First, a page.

The Keys of Egypt: The Race to Read the Hieroglyphs

3,99 durchschnittliche Bewertung
( 298 Bewertungen bei Goodreads )
 
9780002570916: The Keys of Egypt: The Race to Read the Hieroglyphs
Alle Exemplare der Ausgabe mit dieser ISBN anzeigen:
 
 

Fine cloth copy in a very good, slightly edge-nicked and dust-dulled dw, now mylar-sleeved. Slight yellowing to the page margins. Remains particularly and surprisingly well-preserved overall; tight, bright, clean and strong. Provenance: From the library of L. P. Coomer with his bookplate to front pastedown. Minor library marks remain.; 335 pages; Physical description: 335p. , [16]p. Of plates ; 22cm. Summary: When Napoleon invaded Egypt in 1798, his troops were astonished to discover ancient temples, tombs and statues, all covered with hieroglyphs - the last remnants of an unreadable script and a language lost in time. On their return, Egyptomania spread rapidly and the quest to decipher hieroglyphs began in earnest: fame and fortune awaited the scholar who succeeded. Jean-Francois Champollion, the brilliant son of an impoverished bookseller, was obsessed with ancient languages from a very young age, and once he heard of the unreadable ancient Egyptian text he had found the challenge to which he would dedicate his life: the decipherment of hieroglyphs. Desite his poverty, Champollion made gradual progress, although he had to fight against jealous enemies, both professional and political, every step of the way - a dangerous task, when, in post-Revolutionary France, a slip of the tongue could mean ruin, exile or even death. Failure threatened, as he was only one of many attempting to read the hieroglyphs, and his main rival, the English Thomas Young, claimed that decipherment was imminent. But Champollion refused to be distracted, and finally in 1822, he made the decisive breakthrough. Even then he was forced to defend his reputation against attack from his critics, his success was complete: he was the first person able to read the ancient Egyptian language in well over a 1000 years. Subjects: Champollion, Jean-Francois, 1790-1832 - Egyptologists - France - Biography. Egyptian language - Writing, Hieroglyphic - Ancient Egypt - Antiquities.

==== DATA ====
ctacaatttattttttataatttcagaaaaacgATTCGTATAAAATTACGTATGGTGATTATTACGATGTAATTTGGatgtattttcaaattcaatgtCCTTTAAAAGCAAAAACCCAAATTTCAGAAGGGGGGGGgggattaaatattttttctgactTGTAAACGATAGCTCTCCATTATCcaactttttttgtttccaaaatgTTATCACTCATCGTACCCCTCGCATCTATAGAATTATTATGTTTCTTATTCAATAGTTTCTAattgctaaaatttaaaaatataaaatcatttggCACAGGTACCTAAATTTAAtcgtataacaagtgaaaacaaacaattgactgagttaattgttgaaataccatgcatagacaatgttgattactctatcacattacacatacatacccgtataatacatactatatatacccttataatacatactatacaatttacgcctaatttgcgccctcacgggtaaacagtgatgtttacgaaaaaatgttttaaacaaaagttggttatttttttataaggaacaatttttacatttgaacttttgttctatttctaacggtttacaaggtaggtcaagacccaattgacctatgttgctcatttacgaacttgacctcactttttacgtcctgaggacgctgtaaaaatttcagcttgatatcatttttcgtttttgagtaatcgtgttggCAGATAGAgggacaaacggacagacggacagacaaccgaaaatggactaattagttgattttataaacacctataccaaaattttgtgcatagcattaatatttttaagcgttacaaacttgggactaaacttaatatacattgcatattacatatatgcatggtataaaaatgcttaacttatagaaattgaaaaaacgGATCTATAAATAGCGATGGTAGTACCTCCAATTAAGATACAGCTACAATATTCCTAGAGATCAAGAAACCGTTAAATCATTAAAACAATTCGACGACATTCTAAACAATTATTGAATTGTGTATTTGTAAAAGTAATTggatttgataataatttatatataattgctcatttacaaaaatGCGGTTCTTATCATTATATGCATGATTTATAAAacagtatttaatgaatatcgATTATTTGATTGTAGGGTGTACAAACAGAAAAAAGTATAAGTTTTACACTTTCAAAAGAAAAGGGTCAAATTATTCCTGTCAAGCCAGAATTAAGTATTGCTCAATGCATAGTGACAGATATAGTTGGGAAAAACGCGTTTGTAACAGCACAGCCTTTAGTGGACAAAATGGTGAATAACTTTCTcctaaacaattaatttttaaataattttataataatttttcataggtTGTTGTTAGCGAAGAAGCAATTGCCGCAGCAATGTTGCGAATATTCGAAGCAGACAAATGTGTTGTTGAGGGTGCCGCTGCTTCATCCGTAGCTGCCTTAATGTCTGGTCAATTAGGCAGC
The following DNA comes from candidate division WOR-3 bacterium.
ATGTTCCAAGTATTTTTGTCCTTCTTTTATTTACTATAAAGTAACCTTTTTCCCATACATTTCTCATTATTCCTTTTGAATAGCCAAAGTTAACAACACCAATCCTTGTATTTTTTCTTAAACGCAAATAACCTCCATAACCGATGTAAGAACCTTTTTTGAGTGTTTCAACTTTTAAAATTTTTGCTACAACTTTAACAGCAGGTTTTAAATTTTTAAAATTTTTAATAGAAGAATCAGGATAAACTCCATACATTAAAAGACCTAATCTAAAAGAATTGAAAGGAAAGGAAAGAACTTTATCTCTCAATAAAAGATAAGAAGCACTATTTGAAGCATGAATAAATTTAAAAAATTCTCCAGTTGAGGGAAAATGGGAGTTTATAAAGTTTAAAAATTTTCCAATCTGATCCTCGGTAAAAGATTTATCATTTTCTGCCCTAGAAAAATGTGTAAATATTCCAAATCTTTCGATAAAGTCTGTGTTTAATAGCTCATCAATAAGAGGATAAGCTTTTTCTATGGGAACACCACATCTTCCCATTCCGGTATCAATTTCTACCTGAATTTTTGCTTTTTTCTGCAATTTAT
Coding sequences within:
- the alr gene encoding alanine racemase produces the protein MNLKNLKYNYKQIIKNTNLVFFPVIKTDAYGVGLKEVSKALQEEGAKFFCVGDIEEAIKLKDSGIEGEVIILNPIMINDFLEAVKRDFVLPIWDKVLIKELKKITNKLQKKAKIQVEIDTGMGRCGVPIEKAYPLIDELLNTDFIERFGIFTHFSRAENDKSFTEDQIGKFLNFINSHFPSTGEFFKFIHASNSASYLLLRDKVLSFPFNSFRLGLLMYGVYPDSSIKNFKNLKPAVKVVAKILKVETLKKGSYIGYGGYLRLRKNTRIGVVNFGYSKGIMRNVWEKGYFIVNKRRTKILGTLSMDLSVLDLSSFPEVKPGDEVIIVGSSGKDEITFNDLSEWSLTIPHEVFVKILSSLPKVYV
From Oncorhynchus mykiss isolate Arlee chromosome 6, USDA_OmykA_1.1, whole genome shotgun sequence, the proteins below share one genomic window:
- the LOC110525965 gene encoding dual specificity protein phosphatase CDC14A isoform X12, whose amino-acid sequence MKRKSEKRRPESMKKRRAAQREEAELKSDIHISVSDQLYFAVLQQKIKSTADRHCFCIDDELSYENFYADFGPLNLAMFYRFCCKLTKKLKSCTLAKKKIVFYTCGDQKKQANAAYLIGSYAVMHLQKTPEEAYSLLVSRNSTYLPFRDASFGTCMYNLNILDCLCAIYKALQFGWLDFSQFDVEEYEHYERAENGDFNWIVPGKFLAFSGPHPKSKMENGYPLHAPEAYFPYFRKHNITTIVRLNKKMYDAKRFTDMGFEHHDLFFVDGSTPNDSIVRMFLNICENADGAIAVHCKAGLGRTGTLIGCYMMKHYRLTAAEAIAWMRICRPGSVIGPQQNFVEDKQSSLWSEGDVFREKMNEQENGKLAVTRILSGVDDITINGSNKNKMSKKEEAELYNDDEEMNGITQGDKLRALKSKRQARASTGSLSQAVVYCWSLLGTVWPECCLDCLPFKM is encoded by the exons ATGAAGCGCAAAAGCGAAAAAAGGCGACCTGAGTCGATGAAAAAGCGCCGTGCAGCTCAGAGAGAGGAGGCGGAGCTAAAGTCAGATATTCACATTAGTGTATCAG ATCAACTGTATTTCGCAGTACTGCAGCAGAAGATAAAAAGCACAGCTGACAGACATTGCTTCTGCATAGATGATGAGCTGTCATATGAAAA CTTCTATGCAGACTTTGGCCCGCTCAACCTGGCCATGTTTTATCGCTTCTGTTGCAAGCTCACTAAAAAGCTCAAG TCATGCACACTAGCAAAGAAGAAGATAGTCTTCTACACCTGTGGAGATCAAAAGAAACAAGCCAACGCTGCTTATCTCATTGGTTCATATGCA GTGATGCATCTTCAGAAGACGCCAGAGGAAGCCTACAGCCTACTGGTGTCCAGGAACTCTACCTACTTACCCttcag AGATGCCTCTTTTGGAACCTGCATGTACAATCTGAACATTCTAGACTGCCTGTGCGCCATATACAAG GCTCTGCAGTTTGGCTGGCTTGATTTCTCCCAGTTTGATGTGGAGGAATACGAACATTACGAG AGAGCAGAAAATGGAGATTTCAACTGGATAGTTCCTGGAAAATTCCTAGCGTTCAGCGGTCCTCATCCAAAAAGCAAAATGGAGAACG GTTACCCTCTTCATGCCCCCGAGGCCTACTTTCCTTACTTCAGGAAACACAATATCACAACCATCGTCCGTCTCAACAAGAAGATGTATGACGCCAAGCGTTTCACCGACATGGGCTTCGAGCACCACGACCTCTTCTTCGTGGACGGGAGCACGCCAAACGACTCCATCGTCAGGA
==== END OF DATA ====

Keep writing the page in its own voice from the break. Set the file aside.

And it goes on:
Die Inhaltsangabe kann sich auf eine andere Ausgabe dieses Titels beziehen.

Reseña del editor:

The exciting story of the scramble to decipher hieroglyphs, set against the background of Europe in the Napoleonic era and its aftermath, and the rediscovery of the Nile Valley after it had been closed to Europeans for nearly 2,000 years.

When Napoleon invaded Egypt in 1798, his troops were astonished to discover ancient temples, tombs and statues, all covered with hieroglyphs – the last remnants of an unreadable script and a language lost in time. On their return Egyptomania spread rapidly and the quest to decipher hieroglyphs began in earnest: fame and fortune awaited the scholar who succeeded.

Jean-Francois Champollion, the brilliant son of an impoverished bookseller, was obsessed with ancient languages from a very young age, and once he heard of the unreadable ancient Egyptian text he had found the challenge to which he would dedicate his life: the decipherment of hieroglyphs.

Desite his poverty Champollion made gradual progress, although he had to fight against jealous enemies, both professional and political, every step of the way – a dangerous task when in post-Revolutionary France a slip of the tongue could mean ruin, exile or even death.